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Subject: "Deluxe" is new "Normal" rss

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Marcin Kaganek
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On KS campaign page for new TMG release, there is an interesting note :

Quote:
...However, we have seen the Board Game industry change from an era when satisfactory components and presentation were commonplace into a time where Deluxe games are now becoming the new “normal”. We see this and recognize it, and that is why for this release we offering only a fantastically upgraded Deluxe version...
What is a reason for such "industry change" ?

Is it publisher's ambition and better factory capabilities, or is it simple economics, where new releases are only profitable with higher margins from deluxe editions ?

Anyone ? ;-)
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Steve
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Yes.

Also, people want the "new hotness", not the "new drab".
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Pete
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It's hard to differentiate your game by making it actually a lot better than what came before it. But it's not hard to differentiate your game by making it a lot better looking than what came before it.

So if you want to sell (particularly on Kickstarter) you make your mediocre game look like a million bucks and sell that.

Pete (sums up the phenomenon)
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There is clearly a market for these, so it appears to be a norm. However, there is too broad a market both within BGG and outside for it to be “the” norm. I have regretted each of my few deluxe versions of games, and will never buy one again. I don’t care what game it is, and how much I like the gameplay. I personally don’t want heft or extravagances.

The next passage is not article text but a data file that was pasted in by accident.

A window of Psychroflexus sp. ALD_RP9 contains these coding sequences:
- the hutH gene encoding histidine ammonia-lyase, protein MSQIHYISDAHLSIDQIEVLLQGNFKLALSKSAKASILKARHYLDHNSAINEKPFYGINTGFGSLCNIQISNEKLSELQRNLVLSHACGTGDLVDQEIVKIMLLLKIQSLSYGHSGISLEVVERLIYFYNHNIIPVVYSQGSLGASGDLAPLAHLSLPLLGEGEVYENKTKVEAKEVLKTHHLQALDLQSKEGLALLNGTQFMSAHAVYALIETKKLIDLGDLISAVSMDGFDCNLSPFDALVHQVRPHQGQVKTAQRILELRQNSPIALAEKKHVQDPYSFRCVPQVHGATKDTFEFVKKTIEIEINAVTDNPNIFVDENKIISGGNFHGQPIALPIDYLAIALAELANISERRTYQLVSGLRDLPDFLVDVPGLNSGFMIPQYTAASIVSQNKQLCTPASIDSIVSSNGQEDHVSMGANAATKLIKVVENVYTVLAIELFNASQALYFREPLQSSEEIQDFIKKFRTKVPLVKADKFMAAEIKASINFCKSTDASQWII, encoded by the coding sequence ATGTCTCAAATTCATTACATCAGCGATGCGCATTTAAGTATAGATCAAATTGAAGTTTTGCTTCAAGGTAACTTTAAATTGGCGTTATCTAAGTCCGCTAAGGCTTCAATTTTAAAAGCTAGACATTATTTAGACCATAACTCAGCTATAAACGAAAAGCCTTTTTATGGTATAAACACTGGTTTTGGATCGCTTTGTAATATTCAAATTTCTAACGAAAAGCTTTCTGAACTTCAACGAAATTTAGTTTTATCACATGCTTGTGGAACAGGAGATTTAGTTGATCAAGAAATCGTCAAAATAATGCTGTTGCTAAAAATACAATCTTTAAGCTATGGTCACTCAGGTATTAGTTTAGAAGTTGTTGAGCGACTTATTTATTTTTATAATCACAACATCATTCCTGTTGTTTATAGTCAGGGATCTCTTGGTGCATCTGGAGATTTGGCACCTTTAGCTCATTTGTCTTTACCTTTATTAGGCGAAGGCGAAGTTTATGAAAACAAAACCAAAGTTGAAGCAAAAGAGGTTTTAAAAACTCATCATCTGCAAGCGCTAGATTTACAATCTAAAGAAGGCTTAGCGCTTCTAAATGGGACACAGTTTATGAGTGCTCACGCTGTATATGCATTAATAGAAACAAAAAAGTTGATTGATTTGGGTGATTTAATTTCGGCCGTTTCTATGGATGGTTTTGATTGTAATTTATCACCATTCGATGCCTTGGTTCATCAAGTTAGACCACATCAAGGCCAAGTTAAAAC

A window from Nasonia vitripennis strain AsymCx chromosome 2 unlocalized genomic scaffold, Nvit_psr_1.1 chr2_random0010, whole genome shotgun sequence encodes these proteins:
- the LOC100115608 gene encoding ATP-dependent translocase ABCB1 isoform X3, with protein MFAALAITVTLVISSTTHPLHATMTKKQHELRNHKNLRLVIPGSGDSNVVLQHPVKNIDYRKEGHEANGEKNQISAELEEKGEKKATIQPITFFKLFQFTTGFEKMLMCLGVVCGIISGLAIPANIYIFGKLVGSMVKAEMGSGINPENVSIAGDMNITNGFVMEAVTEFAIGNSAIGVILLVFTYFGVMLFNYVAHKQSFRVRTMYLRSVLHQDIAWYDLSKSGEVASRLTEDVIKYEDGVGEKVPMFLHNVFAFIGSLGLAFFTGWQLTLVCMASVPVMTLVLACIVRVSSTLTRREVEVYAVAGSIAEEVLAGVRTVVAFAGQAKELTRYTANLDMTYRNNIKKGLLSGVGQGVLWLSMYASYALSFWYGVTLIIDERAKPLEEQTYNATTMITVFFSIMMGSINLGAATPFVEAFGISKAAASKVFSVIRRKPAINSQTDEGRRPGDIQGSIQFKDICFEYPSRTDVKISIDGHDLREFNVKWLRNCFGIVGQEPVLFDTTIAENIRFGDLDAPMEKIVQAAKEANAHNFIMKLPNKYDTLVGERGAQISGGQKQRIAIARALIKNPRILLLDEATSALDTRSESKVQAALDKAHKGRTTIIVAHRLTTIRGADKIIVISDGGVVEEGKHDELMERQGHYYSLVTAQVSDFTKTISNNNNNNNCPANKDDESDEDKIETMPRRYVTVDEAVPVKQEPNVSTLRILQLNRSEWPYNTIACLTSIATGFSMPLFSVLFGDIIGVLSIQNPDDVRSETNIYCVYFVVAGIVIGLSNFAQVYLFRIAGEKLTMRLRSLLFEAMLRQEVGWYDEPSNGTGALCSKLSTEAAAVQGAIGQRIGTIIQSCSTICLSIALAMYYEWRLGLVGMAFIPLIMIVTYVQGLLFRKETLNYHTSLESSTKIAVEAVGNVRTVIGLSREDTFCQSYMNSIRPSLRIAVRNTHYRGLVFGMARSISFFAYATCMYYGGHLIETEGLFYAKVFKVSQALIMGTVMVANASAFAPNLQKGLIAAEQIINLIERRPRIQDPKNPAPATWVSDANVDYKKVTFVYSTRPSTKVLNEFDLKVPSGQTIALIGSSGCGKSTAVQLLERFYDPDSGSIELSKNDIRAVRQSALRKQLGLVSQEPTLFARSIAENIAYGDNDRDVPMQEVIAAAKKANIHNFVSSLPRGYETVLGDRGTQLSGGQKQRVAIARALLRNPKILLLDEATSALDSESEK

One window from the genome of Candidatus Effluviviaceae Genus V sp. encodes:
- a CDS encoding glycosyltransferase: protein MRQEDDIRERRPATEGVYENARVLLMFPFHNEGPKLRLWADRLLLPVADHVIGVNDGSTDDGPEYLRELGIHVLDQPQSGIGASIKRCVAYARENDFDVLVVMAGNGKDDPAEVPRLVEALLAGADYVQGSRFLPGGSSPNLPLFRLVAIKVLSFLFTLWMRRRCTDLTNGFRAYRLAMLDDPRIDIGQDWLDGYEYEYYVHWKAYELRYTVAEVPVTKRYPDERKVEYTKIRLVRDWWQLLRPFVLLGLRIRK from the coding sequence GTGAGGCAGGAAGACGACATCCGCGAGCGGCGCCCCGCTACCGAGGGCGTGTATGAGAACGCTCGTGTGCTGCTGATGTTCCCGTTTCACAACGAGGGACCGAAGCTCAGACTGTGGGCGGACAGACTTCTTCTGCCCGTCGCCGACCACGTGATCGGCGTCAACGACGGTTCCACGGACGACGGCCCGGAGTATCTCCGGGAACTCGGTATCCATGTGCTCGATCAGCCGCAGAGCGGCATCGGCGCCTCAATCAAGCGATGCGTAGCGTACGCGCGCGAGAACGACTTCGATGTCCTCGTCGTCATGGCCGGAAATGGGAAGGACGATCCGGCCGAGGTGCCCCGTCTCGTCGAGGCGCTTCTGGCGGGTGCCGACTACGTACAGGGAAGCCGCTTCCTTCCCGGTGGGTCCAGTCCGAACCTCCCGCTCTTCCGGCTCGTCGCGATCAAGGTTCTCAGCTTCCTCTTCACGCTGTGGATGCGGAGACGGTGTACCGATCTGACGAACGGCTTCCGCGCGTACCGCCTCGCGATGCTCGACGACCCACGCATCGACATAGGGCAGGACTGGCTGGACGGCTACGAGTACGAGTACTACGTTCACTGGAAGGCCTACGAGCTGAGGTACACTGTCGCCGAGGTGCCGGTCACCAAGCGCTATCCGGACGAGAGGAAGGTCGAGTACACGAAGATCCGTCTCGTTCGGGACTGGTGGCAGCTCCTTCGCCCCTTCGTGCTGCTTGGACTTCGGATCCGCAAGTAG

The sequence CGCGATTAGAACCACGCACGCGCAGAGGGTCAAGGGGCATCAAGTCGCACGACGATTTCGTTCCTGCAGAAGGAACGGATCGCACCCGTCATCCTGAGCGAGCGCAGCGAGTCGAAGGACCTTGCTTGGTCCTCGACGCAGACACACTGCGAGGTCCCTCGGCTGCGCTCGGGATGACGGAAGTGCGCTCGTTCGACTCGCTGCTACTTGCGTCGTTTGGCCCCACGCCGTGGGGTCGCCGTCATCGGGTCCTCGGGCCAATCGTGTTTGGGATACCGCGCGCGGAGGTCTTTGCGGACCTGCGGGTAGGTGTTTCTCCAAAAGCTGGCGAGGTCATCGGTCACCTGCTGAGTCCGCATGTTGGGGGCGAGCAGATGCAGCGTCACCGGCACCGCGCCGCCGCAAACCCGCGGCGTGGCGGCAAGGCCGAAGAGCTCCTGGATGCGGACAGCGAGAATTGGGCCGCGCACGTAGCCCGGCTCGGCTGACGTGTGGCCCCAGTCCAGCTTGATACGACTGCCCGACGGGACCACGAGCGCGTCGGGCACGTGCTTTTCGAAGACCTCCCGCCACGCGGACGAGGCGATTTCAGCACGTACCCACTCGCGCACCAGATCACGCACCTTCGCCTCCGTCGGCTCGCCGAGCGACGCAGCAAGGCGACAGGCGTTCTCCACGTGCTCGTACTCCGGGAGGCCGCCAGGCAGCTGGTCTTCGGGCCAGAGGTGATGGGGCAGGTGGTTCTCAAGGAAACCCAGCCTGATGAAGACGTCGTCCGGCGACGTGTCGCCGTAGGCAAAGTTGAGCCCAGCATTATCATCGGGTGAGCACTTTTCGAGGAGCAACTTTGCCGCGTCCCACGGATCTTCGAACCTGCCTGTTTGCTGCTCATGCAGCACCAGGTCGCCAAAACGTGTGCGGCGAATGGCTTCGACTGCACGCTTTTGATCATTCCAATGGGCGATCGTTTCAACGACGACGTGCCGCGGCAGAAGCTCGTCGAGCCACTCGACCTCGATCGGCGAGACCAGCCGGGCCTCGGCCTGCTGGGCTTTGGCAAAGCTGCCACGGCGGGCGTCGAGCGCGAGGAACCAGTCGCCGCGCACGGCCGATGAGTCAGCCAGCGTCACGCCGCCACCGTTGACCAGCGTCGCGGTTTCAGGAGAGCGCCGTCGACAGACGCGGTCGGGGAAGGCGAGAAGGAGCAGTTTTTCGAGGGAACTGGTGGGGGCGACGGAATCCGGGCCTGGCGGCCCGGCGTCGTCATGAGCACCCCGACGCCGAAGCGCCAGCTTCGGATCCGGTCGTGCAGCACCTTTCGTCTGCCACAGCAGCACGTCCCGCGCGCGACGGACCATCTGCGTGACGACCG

I think it is a lot of what you mention plus a natural synergy with Kickstarter, which I am also done with.
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Ladson
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Yeah, you know the hobby has peaked when Love Letter has a deluxe version:

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C B
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$100 for what should be a $25 game? No thanks. I'm sure the game which prompted this thread will fund, but I hope it doesn't come near any records. The industry needs to start trending back towards affordable.

But, to answer your question...
Unfortunately for those of us with limited budgets, there are enough people willing to throw their $$ at the new shiny that we're seeing productions like this one.
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No One
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cactusse wrote:
What is a reason for such "industry change" ?

Is it publisher's ambition and better factory capabilities, or is it simple economics, where new releases are only profitable with higher margins from deluxe editions ?

Anyone ? ;-)
This is a hobby for disposable income, and disposable income means companies try to maximize the ways for it to be spent on them.

~V
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Yannis Guerra
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Well, to support the other side, I really like my deluxe version of Love Letter, and I would have never been able to get the game to the table with my wife and daughters with the old version.